Social Question

nebule's avatar

How do you surrender to the randomness of life?

Asked by nebule (16379 points ) March 18th, 2011

I have always been a worrier about what unfortunate events my befall me. However, having recently been in a car accident (that wasn’t my fault and couldn’t have been avoided) it seems that my ordinary need to control life has been thrown even more into jeopardy.

I worry all the time about ‘bad’ things happening and it’s manifesting itself in bodily problems and preventing me from living life to the full. I would like my fellow jellies help.

Have you surrendered to the randomness of life in all its chaos? How do you life freely and without need to control everything? (Inevitably not being able to control everything) How do I surrender to fear without feeling crippled by it and constantly sick?

I feel like my body is always tense and trying to hold everything together yet only making me feel more imprisoned by the fear of the unknown.

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35 Answers

iamthemob's avatar

If you don’t, it’s going to get you anyway.

Focus on what you likely can control.

Simone_De_Beauvoir's avatar

We have no choice.

Adirondackwannabe's avatar

Life at times can be a cosmic shit sandwich, other times it’s frigging great. You control what you can control and don’t worry about what you can’t. And don’t sweat the small stuff.

deni's avatar

Don’t worry about what unfortunate events MIGHT and probably WON’T randomly befall you. Instead look forward to what positive and exciting things WILL happen to you. Life is too short (pardon the cliche) to be so negative. :)

blueiiznh's avatar

I take one day each. like one step in front of the other.
I also know there are days that I have to deal with Life on Life’s terms.
A close friend of mine was in a similar situation and this concept was part of his recovery and a tool that helped him.
Know that there are many who care and to reach out for something as simple as talking about it can release and relieve some of those worries.
It is something at a deeper level if you are feeling paralyzed by it and some medical advise would be helpful to that end.

{{{BIG HUG}}}

Scooby's avatar

I always try to look on the bright side of life ;-) I’m just an optimistic fool I guess……

erichw1504's avatar

Put up a white flag.

Adirondackwannabe's avatar

@nebule How bad was the car accident?

nebule's avatar

Thank you all xxx @Adirondackwannabe I was driving back from the local shop and a school girl ran into the road from out behind her friends. I was doing 30mph, probably less because I was breaking at the time anyway, going downhill. She hit the front bonnet and passenger side of the car as I tried to swerve out of the way. She had what looked like a bad head injury but recovered as far as I know. The police contacted a couple of days after the accident to say she was on the mend.

Everyone tells me how ‘lucky’ she was that she hit me and no-one else as most people drive down that road at 40mph. But it’s the fact that I couldn’t have done anything else to avoid what happened. I just feel like any moment something else bad could happen, the chances are just the same as they were before. :-(

tranquilsea's avatar

@nebule That is awful. I can understand why you are so shaken up. Give yourself some time to get over this as the feelings should decrease. I’m glad the girl is going to be ok.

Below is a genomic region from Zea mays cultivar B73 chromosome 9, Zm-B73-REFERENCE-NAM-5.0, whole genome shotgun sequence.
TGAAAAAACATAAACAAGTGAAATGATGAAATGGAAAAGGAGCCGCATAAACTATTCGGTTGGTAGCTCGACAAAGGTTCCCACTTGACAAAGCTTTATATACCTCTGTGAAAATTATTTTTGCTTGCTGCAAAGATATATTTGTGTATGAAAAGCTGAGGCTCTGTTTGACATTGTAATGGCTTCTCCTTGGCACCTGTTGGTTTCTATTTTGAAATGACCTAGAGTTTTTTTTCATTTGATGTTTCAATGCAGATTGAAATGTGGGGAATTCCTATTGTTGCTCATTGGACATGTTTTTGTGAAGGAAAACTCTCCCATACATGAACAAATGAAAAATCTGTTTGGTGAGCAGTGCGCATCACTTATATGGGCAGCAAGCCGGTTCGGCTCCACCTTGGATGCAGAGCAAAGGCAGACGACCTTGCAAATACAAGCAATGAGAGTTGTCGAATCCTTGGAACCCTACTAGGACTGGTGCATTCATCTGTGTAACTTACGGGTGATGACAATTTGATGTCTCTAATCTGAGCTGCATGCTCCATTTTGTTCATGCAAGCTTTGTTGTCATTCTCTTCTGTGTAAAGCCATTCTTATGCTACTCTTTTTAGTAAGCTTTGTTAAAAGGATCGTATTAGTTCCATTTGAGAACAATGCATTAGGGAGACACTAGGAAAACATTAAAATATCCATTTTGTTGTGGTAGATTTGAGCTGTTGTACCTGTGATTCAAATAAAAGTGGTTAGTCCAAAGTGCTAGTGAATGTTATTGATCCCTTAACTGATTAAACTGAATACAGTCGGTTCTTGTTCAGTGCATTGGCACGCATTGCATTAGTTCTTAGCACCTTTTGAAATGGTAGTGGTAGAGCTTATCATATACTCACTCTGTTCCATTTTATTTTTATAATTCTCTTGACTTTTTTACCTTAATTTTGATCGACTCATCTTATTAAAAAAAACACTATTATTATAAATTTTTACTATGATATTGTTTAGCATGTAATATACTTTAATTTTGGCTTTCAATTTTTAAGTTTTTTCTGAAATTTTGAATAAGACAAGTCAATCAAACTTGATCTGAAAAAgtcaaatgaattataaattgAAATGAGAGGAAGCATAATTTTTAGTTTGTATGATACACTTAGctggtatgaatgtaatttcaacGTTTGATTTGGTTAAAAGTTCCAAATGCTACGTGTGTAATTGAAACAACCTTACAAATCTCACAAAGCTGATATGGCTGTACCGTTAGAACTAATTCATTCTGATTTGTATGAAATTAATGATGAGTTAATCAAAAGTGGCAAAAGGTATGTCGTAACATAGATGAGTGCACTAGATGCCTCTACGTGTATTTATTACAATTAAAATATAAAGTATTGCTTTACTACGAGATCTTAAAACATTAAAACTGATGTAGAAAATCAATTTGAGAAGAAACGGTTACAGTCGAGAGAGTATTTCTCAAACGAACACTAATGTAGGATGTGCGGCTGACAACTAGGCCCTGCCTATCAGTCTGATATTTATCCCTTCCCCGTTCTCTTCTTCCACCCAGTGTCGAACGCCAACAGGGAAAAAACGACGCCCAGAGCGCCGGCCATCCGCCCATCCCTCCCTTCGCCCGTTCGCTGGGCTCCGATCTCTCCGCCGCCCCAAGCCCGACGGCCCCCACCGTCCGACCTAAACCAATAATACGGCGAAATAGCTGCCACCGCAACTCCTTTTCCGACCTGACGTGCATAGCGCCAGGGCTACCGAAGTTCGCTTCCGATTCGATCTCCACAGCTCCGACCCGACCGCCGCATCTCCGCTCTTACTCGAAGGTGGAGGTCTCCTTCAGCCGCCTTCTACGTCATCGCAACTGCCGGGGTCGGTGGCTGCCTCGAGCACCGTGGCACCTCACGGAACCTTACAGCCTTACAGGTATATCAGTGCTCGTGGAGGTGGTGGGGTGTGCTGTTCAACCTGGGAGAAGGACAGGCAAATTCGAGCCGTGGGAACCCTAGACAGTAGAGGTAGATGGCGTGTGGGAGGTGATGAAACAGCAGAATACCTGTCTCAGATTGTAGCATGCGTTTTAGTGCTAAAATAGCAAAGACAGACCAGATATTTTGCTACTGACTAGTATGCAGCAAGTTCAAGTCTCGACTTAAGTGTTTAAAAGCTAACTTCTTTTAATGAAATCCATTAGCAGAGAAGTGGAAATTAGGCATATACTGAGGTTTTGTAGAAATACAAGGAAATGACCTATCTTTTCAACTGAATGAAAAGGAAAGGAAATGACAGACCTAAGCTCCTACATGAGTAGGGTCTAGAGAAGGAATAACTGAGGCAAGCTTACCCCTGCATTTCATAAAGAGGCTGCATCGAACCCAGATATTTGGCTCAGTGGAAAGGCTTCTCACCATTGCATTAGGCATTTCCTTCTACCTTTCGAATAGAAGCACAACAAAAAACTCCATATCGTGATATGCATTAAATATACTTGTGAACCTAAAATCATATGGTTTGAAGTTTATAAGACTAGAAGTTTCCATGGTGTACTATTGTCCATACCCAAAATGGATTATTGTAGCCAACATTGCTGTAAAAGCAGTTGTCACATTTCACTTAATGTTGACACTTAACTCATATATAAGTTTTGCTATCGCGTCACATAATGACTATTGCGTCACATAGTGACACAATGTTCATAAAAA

So going forward, in answer to your question, you have to try to live in the moment. Jon Kabat-Zinn has a series of books and CDs on mindfulness. You should find them and try to work through them.

This is something I’ve struggled with after having a series of traumas. It take a lot of hard work and patience.

Qingu's avatar

Wax philosophical. Order emerges from chaotic quantum randomness.

Adirondackwannabe's avatar

@nebule That’s one of those things you can’t control. Things and people run into the road and sometimes shit happens. The best we can do is try to take precautions, like slowing down if you see kids, watching the sides of the road as well as what’s in front, etc. I can understand why you’re shaken. That’s one of my worst fears, hitting a child.

deni's avatar

@nebule Something bad could happen to you, or anyone, at any given moment. But it’s up to you if you want to spend your time worrying about what it could be. Since you can’t control it, it’s sort of silly to worry about it all the time. It will happen if it’s going to happen anyhow, you know?

Tropical_Willie's avatar

PTSD is common after an accident. I’ve had a couple of bad accidents, not my fault, I just had to work through it.

Relax and take a deep breath and if it continues for more than a few more days get some professional help from a counselor. Avoid alcohol and recreational drugs.

marinelife's avatar

Talk to your counselor about it.

One thing that helped me with pre-event anxiety was to stop and imagine what was the worst thing that could happen. Then to think how I would deal with it if it did happen. It left me feeling more prepared.

stump's avatar

Meditation is a great tool for relaxing and surrendering to life. I recommend you set 10 minutes aside each morning or evening (preferably both) to sit still in a quiet place and think about nothing, feel yourself breathing and imagine a calm natural scene, like a still lake, or a sunset. Everytime you start thinking about the future or past, remind yourself to let it go and concentrate on your breathing and that still lake (or whatever). Don’t reprimand yourself, but just let go of the thoughts and refocus. You will soon be spending more time in the present and worrying less about the future.